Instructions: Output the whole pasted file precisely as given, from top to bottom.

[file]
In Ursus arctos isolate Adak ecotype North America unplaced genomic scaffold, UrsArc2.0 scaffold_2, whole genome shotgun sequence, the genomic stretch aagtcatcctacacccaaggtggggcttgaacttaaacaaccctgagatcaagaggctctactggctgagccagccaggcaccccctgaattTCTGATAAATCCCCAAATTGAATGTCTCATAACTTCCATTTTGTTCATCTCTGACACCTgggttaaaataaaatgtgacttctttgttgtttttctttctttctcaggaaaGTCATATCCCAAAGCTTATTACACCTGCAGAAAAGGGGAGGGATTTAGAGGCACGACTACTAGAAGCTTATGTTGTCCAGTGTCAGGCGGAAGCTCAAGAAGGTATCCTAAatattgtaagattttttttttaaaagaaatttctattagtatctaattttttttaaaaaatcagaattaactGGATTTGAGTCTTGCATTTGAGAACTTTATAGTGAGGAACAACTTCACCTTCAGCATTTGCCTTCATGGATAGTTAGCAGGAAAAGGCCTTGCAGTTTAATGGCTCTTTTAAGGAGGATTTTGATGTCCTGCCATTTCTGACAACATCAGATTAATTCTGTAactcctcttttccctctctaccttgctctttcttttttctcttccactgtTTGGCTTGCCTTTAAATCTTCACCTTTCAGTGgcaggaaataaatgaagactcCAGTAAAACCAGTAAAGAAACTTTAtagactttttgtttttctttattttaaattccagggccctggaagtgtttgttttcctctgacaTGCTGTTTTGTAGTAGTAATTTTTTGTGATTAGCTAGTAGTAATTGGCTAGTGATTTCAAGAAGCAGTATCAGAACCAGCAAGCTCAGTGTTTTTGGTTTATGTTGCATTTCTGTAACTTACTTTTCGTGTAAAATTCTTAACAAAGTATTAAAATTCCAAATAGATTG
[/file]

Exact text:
In Ursus arctos isolate Adak ecotype North America unplaced genomic scaffold, UrsArc2.0 scaffold_2, whole genome shotgun sequence, the genomic stretch aagtcatcctacacccaaggtggggcttgaacttaaacaaccctgagatcaagaggctctactggctgagccagccaggcaccccctgaattTCTGATAAATCCCCAAATTGAATGTCTCATAACTTCCATTTTGTTCATCTCTGACACCTgggttaaaataaaatgtgacttctttgttgtttttctttctttctcaggaaaGTCATATCCCAAAGCTTATTACACCTGCAGAAAAGGGGAGGGATTTAGAGGCACGACTACTAGAAGCTTATGTTGTCCAGTGTCAGGCGGAAGCTCAAGAAGGTATCCTAAatattgtaagattttttttttaaaagaaatttctattagtatctaattttttttaaaaaatcagaattaactGGATTTGAGTCTTGCATTTGAGAACTTTATAGTGAGGAACAACTTCACCTTCAGCATTTGCCTTCATGGATAGTTAGCAGGAAAAGGCCTTGCAGTTTAATGGCTCTTTTAAGGAGGATTTTGATGTCCTGCCATTTCTGACAACATCAGATTAATTCTGTAactcctcttttccctctctaccttgctctttcttttttctcttccactgtTTGGCTTGCCTTTAAATCTTCACCTTTCAGTGgcaggaaataaatgaagactcCAGTAAAACCAGTAAAGAAACTTTAtagactttttgtttttctttattttaaattccagggccctggaagtgtttgttttcctctgacaTGCTGTTTTGTAGTAGTAATTTTTTGTGATTAGCTAGTAGTAATTGGCTAGTGATTTCAAGAAGCAGTATCAGAACCAGCAAGCTCAGTGTTTTTGGTTTATGTTGCATTTCTGTAACTTACTTTTCGTGTAAAATTCTTAACAAAGTATTAAAATTCCAAATAGATTG